So a friend on Facebook sent the following note. I thought it would be interesting way to see what we're all reading and if those lines are still hooky.
I think this one is:
Rules: * Grab the book nearest you. Right now. * Turn to page 56. * Find the fifth sentence. * Post it as a reply here. * Don't dig for your favorite book, the coolest, the most intellectual. Use the CLOSEST.
So my closest book doesn't have a 5th sentance - it's a chapter end, but here's the fourth:
"But I was thinking about a suitcase on the floor, about a face I could never quite see, about the sweet smell of cold cream."
I fudged slightly since the first sentance is the second half of one from the page before and the actual 5th sentance is only 4 words "His face was impassive." so I will actually post the sentance after that:
'You're on no special deployment that I know of, Oshima-san' he said quietly, and around us the deComs exploded in angry reaction.
Woken Furies - Richard Morgan
Which makes me then ask the question. Is that proper punctuation! and how about the adverb!
The house of Mathias ben Iesu lay halfway down the street, toward the obelisk, its delapidated façade recessed into shadow. - from Men of Bronze by Scott Oden.
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(I cheated--I grabbed the closest fiction book, since I'm surrounded by non-fiction. The excerpt from the closest non-fiction book would be:
quote: Like the giant sequoia, closed-cone pines and some cypress (Cupressus spp.) trees have made significant adaptations to fire, sometimes to the point of dependency, relying particularly on serotinous cones.
Introduction to Fire in California by David Carle.
[This message has been edited by annepin (edited November 21, 2008).]
" "Om," the man said quietly, "om." " Golden Buddha - Clive Cussler and Craig Dirgo
And at the pace I am struggling through it, it will be there for another month. Just another author who has forgotten how to write. Not saying he was ever the best, but I used to read his books in a day, 2 tops, now, the later ones and the ones he co-authors, I am lucky to finish.
In recent years, these nations and their allies within non-governmental organizations have lobbied strongly to better protect the resources of countries rich in tradition knowledge and biodiversity.
Some of those sentences were intriguing enough that I might even pick up the book sometime and read it. They say to me that even on page 56, the writing should be compelling. In fact, the writing should be compelling all the way through the book.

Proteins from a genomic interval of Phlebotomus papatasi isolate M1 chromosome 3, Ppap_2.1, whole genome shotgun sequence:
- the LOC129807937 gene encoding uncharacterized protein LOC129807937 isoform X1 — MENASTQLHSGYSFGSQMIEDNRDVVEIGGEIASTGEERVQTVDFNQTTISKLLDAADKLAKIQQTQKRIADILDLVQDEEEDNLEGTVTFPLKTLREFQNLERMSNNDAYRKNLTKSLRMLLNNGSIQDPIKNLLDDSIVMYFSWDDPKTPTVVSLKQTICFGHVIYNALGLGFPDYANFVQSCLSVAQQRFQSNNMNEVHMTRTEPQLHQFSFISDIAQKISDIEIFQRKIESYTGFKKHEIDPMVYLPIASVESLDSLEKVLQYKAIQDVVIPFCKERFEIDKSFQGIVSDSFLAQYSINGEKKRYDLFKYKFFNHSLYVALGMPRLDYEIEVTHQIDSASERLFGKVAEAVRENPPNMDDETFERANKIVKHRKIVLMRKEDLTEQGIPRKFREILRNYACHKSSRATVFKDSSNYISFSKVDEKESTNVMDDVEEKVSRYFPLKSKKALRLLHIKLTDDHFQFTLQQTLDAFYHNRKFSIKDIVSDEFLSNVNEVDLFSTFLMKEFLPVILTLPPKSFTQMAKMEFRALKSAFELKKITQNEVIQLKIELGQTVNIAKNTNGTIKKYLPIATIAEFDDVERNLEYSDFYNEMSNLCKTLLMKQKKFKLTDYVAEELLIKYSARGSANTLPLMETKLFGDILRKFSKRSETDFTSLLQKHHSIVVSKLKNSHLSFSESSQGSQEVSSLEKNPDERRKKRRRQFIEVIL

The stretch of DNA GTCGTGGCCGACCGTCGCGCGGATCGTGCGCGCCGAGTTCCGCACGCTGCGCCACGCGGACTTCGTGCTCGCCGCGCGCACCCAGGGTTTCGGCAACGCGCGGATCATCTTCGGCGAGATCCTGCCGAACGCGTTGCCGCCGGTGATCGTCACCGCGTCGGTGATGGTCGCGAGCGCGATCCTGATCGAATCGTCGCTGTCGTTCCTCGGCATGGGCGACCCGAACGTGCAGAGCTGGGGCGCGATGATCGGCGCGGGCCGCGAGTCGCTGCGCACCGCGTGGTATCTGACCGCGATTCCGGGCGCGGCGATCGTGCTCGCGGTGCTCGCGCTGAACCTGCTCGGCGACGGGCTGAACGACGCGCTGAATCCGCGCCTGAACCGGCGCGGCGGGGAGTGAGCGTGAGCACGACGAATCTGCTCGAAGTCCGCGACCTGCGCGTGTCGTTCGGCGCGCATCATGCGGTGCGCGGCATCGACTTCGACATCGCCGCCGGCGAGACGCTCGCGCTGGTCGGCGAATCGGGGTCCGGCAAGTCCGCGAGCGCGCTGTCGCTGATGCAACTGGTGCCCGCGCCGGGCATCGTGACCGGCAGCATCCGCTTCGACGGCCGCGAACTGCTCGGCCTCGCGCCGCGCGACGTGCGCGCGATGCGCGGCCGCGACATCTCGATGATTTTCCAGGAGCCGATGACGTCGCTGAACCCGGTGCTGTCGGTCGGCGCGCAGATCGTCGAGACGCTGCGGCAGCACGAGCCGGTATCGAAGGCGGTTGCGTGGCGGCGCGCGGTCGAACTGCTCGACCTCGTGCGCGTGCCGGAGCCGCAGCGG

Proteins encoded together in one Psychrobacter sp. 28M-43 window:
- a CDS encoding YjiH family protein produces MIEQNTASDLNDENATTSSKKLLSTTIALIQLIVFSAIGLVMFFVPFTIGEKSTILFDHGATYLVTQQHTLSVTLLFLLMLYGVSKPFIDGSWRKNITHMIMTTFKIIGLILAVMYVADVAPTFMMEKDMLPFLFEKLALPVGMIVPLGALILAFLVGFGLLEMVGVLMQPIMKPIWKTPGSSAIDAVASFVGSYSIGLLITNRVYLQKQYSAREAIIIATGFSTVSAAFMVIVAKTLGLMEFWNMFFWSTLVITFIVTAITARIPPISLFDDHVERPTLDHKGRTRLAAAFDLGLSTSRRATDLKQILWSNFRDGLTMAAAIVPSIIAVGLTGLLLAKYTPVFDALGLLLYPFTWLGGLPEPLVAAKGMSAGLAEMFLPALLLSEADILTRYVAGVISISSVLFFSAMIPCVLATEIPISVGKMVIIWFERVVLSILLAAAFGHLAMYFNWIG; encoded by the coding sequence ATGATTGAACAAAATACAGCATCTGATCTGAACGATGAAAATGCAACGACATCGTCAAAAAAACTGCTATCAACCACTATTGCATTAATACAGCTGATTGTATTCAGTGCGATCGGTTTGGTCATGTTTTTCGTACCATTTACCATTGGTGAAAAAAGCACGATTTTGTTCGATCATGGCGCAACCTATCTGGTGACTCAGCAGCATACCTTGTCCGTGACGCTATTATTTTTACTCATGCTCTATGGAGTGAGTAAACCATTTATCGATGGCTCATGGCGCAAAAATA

closest to me: "While the division into ego and shadow comes from Jung, it's and idea that humankind has recognized for centuries and that we all immediately understand: that the self is both dark and light, that the world contains both good and evil." oof
The Poet's Companion. Kim Addonizio & Dorianne Laux
hey aspirit, the closest book to me happens to be Reagan's Game by our very own R. Safley, too, a stack of them (smaller, but still there).
"Bethany could see and feel her sorrow, she didn't need to hear it to know it was there."
augh. why couldn't it have been a really bomb one-liner, like the one about Mr. Shooty? The point of this exercise for me is: Write every line as if it may one day be featured in an online discussion, as if it were a work of art made of words.
Where's the thread on: Being in print means being prepared to look back at your work and see how far you've come (or see how lame you once were).
"I have forgotten the names and faces of almost every other protester, and that's after two years of enduring the elements with those very good people, berating distant politicans as well as the occasional drivers who showed us their middle fingers."
Thanks, IB. Years ago I read sections of Gates of Fire over my husband's shoulder. Though he paraphrased the remaining sections to me, I promised myself I would read the book from start to finish one day. I will start tomorrow.
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